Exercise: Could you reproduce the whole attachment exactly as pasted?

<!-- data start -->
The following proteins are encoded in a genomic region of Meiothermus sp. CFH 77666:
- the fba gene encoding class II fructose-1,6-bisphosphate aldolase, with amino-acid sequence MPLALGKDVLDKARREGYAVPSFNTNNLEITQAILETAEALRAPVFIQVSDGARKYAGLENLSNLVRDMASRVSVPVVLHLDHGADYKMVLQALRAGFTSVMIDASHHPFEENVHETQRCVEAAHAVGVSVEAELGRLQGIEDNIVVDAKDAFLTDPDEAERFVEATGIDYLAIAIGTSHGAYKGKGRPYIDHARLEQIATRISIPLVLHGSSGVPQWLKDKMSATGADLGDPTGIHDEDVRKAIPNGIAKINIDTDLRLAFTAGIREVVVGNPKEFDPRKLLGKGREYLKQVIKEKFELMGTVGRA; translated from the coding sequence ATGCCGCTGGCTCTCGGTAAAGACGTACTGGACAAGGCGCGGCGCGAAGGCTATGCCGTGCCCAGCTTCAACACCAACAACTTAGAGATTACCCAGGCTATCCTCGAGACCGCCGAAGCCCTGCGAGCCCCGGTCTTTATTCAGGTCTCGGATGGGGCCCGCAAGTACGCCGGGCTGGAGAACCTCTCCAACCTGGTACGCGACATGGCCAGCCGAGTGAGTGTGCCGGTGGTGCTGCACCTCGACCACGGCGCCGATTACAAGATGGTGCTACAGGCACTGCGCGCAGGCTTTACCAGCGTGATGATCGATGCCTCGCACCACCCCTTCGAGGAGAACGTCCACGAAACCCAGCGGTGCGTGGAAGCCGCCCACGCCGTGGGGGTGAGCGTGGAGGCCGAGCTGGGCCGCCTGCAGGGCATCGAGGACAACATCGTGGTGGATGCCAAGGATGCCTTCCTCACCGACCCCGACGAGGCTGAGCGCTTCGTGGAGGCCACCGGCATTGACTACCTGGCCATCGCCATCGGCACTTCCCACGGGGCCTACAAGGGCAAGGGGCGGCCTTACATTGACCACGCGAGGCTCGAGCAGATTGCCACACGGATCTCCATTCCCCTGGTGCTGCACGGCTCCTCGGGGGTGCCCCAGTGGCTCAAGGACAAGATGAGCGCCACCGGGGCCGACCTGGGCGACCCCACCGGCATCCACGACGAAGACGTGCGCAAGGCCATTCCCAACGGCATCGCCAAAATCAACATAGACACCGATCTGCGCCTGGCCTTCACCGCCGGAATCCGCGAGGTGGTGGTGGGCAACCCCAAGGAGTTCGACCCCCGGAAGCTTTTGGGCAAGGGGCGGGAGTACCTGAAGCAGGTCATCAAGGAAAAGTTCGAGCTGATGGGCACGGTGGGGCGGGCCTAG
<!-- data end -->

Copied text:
The following proteins are encoded in a genomic region of Meiothermus sp. CFH 77666:
- the fba gene encoding class II fructose-1,6-bisphosphate aldolase, with amino-acid sequence MPLALGKDVLDKARREGYAVPSFNTNNLEITQAILETAEALRAPVFIQVSDGARKYAGLENLSNLVRDMASRVSVPVVLHLDHGADYKMVLQALRAGFTSVMIDASHHPFEENVHETQRCVEAAHAVGVSVEAELGRLQGIEDNIVVDAKDAFLTDPDEAERFVEATGIDYLAIAIGTSHGAYKGKGRPYIDHARLEQIATRISIPLVLHGSSGVPQWLKDKMSATGADLGDPTGIHDEDVRKAIPNGIAKINIDTDLRLAFTAGIREVVVGNPKEFDPRKLLGKGREYLKQVIKEKFELMGTVGRA; translated from the coding sequence ATGCCGCTGGCTCTCGGTAAAGACGTACTGGACAAGGCGCGGCGCGAAGGCTATGCCGTGCCCAGCTTCAACACCAACAACTTAGAGATTACCCAGGCTATCCTCGAGACCGCCGAAGCCCTGCGAGCCCCGGTCTTTATTCAGGTCTCGGATGGGGCCCGCAAGTACGCCGGGCTGGAGAACCTCTCCAACCTGGTACGCGACATGGCCAGCCGAGTGAGTGTGCCGGTGGTGCTGCACCTCGACCACGGCGCCGATTACAAGATGGTGCTACAGGCACTGCGCGCAGGCTTTACCAGCGTGATGATCGATGCCTCGCACCACCCCTTCGAGGAGAACGTCCACGAAACCCAGCGGTGCGTGGAAGCCGCCCACGCCGTGGGGGTGAGCGTGGAGGCCGAGCTGGGCCGCCTGCAGGGCATCGAGGACAACATCGTGGTGGATGCCAAGGATGCCTTCCTCACCGACCCCGACGAGGCTGAGCGCTTCGTGGAGGCCACCGGCATTGACTACCTGGCCATCGCCATCGGCACTTCCCACGGGGCCTACAAGGGCAAGGGGCGGCCTTACATTGACCACGCGAGGCTCGAGCAGATTGCCACACGGATCTCCATTCCCCTGGTGCTGCACGGCTCCTCGGGGGTGCCCCAGTGGCTCAAGGACAAGATGAGCGCCACCGGGGCCGACCTGGGCGACCCCACCGGCATCCACGACGAAGACGTGCGCAAGGCCATTCCCAACGGCATCGCCAAAATCAACATAGACACCGATCTGCGCCTGGCCTTCACCGCCGGAATCCGCGAGGTGGTGGTGGGCAACCCCAAGGAGTTCGACCCCCGGAAGCTTTTGGGCAAGGGGCGGGAGTACCTGAAGCAGGTCATCAAGGAAAAGTTCGAGCTGATGGGCACGGTGGGGCGGGCCTAG